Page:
An editorial in The Dickinsonian criticizes campus social rules, especially those that pertain to women. The author insists that students are capable of behaving well and gives the example of the faculty allowing women visitors upstairs in fraternities, which "did not result in an upsurge of pregnancies." The editorial calls upon the Women's Interdormitory Council to extend these curfews on weekends to bring Dickinson's policies in line with comparable schools. The author also believes that the college should allow drinking upstairs in the fraternity when women are not present.
A Letter to the Editor in the February 25, 1966 issue of the Dickinsonian critiqued the behavior of the Music Room sergeant. According to "Janettja," the sergeant was trespassing on the privacy of students who frequented the music room by addressing them with phrases like "Cut the passion" and "No love-making in the Union" in response to a "friendly kiss."
In "The View from Here," Tom Fornwalt responds to a New York Times article of April 25, 1966 that addresses the university's role in student life. According to this article, some universities surveyed were reluctant to legislate student conduct "in loco parentis," although they have been slow to adjust to the sexual revolution. University officials expressed more concern with drug use than with students' sexual behavior.
The Women's Group drafted a proposal for the hiring of a gynecologist "to serve in the Health Center at least once a week." They sent it to President Howard L. Rubendall for action by the college administration. The Women's Group ascertained from the 39 percent response they received from their questionnaires that 40 percent of the women surveyed currently used birth control and 28 percent had used the Family Planning Clinics in Carlisle or Harrisburg.
President Howard L. Rubendall responds to Vincent Schafmeister's second letter of March 23 on behalf of Mary Frances Carson. Rubendall does not specifically cite the Social Opinion Survey or the Women's Group in his response, instead writing that Schafmeister's choice to inform the President of the Board of Trustees about his concerns was "most appropriate."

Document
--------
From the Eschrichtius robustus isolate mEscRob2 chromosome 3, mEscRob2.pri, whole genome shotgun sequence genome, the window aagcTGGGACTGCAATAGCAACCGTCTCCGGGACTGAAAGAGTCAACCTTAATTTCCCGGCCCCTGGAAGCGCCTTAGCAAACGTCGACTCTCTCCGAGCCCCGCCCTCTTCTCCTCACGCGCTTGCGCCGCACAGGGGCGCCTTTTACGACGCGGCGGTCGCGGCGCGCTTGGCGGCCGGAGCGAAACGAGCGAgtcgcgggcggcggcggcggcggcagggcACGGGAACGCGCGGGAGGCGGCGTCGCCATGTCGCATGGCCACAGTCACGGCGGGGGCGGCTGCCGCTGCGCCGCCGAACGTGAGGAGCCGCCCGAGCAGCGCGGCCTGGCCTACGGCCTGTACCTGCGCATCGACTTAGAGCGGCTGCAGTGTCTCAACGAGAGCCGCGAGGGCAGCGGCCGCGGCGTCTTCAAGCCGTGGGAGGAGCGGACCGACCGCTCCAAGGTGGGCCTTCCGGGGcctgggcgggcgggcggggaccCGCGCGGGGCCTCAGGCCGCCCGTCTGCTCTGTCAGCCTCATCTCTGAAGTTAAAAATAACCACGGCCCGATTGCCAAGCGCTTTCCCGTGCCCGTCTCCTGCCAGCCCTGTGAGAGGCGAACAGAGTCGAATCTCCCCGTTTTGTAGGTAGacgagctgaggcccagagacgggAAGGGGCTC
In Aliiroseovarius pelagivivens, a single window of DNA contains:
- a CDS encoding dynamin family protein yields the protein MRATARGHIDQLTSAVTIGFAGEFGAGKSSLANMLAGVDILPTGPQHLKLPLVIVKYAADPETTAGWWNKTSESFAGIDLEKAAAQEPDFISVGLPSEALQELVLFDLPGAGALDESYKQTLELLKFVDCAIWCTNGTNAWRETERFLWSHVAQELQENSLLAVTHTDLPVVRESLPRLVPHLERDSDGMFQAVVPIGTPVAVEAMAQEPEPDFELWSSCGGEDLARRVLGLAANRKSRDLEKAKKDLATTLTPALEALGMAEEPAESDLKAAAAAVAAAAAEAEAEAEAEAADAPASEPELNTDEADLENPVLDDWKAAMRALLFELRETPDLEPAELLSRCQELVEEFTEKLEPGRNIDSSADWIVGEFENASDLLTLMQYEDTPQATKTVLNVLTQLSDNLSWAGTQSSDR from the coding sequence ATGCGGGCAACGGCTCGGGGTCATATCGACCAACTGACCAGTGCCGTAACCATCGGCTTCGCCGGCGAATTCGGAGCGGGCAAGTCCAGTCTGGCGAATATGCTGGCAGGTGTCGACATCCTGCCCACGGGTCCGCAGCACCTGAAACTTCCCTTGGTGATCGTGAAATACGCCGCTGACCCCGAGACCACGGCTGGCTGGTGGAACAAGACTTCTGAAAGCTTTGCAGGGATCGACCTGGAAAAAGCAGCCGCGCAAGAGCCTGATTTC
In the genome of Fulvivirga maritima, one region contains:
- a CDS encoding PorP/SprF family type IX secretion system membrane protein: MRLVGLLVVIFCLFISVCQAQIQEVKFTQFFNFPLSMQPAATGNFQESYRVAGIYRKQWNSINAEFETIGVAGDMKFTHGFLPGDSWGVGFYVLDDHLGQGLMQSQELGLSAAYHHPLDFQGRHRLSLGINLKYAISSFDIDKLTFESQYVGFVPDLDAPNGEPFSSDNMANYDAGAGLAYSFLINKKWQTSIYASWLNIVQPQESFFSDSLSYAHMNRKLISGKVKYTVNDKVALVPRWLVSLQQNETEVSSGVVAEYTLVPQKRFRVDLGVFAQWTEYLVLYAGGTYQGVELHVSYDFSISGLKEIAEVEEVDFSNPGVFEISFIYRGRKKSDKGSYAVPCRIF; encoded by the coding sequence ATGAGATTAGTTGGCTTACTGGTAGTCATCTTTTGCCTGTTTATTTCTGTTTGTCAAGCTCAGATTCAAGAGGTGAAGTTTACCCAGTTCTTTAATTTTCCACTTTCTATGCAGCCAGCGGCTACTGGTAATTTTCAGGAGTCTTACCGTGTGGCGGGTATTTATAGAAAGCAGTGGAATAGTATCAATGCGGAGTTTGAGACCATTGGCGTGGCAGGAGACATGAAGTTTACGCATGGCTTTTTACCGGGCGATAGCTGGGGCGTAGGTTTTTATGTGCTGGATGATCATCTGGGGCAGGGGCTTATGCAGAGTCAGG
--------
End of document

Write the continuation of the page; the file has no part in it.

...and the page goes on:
In his response to Dean of Women Mary Watson Carson, Alumni Trustee Vincent Schafmeister says of the Social Opinion Survey of the Women's Group, "sort of shakes up an old, stuffy conservative such as I." He declines the dean's offer to put him into contact with members of the group in order to determine their objectives, saying he is more interested in the role of the Office of Student Services in encouraging this organization. He references the "frightful negatives" and the suffering of the college as consequences of this kind of encouragement.
Dean of Women Mary Watson Carson sends a memo to Dr. Rubendall regarding the "Social Opinion Survey" of the Women's Group. She explains that she did not give permission for them to attach her name to the survey. According to the dean, the Women's Group distributed the questionnaire in residence halls and mail boxes. Dean Carson reports that the group formed early in the fall and invited some faculty women to meet with them. The same week that Carson wrote this letter, Student Senate officially recognized the group as an organization.
President William W. Edel mentioned in his report to the Board of Trustees that Phoebe Follmer married John F. Bacon on November 11, 1950 and was granted a leave of absence without pay for the rest of the academic year. The college appointed Mary-Margaret Kellogg as Acting Dean of Women with the Rank of Instructor for part-time service at a salary of $125.00 per month. He requested the board's approval for this action.